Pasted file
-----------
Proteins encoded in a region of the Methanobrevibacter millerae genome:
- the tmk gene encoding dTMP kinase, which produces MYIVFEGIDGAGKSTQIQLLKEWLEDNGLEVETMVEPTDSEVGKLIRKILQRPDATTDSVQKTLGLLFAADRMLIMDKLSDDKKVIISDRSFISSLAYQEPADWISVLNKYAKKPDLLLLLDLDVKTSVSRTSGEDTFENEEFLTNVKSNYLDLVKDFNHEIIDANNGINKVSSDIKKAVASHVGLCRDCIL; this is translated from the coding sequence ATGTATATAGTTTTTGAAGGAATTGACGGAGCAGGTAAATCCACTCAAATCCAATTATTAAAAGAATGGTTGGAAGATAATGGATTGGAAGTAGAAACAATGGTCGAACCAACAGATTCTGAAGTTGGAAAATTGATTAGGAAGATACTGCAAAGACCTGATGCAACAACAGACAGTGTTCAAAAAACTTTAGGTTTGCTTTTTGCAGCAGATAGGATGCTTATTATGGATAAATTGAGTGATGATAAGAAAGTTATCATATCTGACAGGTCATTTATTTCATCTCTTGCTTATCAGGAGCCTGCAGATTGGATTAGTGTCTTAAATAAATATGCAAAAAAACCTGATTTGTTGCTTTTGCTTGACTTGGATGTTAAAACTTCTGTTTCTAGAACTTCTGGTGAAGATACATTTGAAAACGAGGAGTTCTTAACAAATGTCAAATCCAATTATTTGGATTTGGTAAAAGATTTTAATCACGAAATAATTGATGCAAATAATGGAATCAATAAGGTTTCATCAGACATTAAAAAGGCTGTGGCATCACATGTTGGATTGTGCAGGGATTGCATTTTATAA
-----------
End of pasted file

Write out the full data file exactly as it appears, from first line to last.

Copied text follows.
Proteins encoded in a region of the Methanobrevibacter millerae genome:
- the tmk gene encoding dTMP kinase, which produces MYIVFEGIDGAGKSTQIQLLKEWLEDNGLEVETMVEPTDSEVGKLIRKILQRPDATTDSVQKTLGLLFAADRMLIMDKLSDDKKVIISDRSFISSLAYQEPADWISVLNKYAKKPDLLLLLDLDVKTSVSRTSGEDTFENEEFLTNVKSNYLDLVKDFNHEIIDANNGINKVSSDIKKAVASHVGLCRDCIL; this is translated from the coding sequence ATGTATATAGTTTTTGAAGGAATTGACGGAGCAGGTAAATCCACTCAAATCCAATTATTAAAAGAATGGTTGGAAGATAATGGATTGGAAGTAGAAACAATGGTCGAACCAACAGATTCTGAAGTTGGAAAATTGATTAGGAAGATACTGCAAAGACCTGATGCAACAACAGACAGTGTTCAAAAAACTTTAGGTTTGCTTTTTGCAGCAGATAGGATGCTTATTATGGATAAATTGAGTGATGATAAGAAAGTTATCATATCTGACAGGTCATTTATTTCATCTCTTGCTTATCAGGAGCCTGCAGATTGGATTAGTGTCTTAAATAAATATGCAAAAAAACCTGATTTGTTGCTTTTGCTTGACTTGGATGTTAAAACTTCTGTTTCTAGAACTTCTGGTGAAGATACATTTGAAAACGAGGAGTTCTTAACAAATGTCAAATCCAATTATTTGGATTTGGTAAAAGATTTTAATCACGAAATAATTGATGCAAATAATGGAATCAATAAGGTTTCATCAGACATTAAAAAGGCTGTGGCATCACATGTTGGATTGTGCAGGGATTGCATTTTATAA